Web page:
It’s probably fair game in terms of artistic license even if it isn’t true, but I’m researching thoroughly to ensure that I’m fictionalising as little as possible.

    So if there’s anything more out there that you know of that discusses it I’d be interested to read it. Many thanks!

  • Shannon Selin says:

    You can check British newspapers from the period to see whether they say anything about the incident. Also there may be something about it in the British Library manuscripts related to Napoleon’s detention on St. Helena (the Hudson Lowe papers). Good luck with the screenplay!

  • Angela Strydom says:

    Would never know if this was true, but for the past, I have no idea how long, my family has been telling a story of how my Great, Great Grandfather, who was at the time a butcher in France (Bakeer), assisted in the escape of Napoleon From St Helena. He was even rewarded with a ring, which he later lost while kneading meat.

  • Shannon Selin says:

    Napoleon never actually escaped from St. Helena, so your family story might be about Napoleon’s escape from Elba and return to France in 1815, Angela. Your ancestor could have played a role along the way. You might enjoy this article about how Napoleon escaped from Elba:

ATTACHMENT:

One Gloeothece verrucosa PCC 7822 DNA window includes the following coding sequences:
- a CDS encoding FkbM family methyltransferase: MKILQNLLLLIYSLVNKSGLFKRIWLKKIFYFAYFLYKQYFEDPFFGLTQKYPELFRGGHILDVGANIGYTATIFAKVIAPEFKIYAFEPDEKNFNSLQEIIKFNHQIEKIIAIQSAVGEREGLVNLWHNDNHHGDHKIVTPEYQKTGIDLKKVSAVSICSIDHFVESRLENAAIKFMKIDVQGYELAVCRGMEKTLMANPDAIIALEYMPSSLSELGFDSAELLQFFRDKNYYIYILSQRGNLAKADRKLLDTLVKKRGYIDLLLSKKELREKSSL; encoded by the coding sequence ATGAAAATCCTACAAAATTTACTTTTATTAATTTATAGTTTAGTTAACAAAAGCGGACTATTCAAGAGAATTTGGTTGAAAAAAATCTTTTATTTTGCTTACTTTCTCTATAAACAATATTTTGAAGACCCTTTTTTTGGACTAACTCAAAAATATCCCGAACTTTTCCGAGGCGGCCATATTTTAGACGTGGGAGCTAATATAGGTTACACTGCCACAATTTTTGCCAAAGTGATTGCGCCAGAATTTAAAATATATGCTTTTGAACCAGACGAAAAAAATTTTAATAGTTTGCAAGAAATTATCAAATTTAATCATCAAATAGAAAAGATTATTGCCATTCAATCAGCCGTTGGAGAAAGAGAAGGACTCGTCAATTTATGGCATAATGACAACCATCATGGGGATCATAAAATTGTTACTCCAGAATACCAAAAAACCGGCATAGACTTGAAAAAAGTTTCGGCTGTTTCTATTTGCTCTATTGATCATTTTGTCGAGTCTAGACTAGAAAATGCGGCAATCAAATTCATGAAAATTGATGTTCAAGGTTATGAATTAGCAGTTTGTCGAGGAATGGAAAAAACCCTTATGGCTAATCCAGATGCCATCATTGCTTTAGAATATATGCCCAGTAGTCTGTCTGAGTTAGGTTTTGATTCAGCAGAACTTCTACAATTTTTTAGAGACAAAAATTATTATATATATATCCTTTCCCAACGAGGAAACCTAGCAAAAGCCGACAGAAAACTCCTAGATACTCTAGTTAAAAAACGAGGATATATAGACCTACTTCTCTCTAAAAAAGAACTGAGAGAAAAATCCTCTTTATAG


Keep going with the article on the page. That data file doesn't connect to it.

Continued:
• Albert Franklin says:

    It may seem that both historically and factually as we may want to look at the past Napoleon did not fled from his last captors.
    However, how then was it possible in the United Kingdom where in can be found that a minor female child was given a lock of Napoleon’s hair when in fact the actual grade of it was totally the opposite? This would tend to mean, that whom ever died at Saint Helena may very well have been murdered?

  • Graham Watkins says:

    St. Helena was also used for prison camps hold captured Boer War soldiers. Escape attempts were made but, as far as I’m away, none succeeded. I visited the Island as a seaman in the 1970s and must say trying to escape in a small boat would have been extremely foolhardy. The Atlantic Ocean is very unforgiving.

  • Shannon Selin says:

    Thanks for your comment, Graham. It’s interesting that nobody escaped, even some 80 years after Napoleon’s time on the island. It does sound like an extremely dangerous prospect.

  • Robert Straitt says:

    Hello Angela Strydom,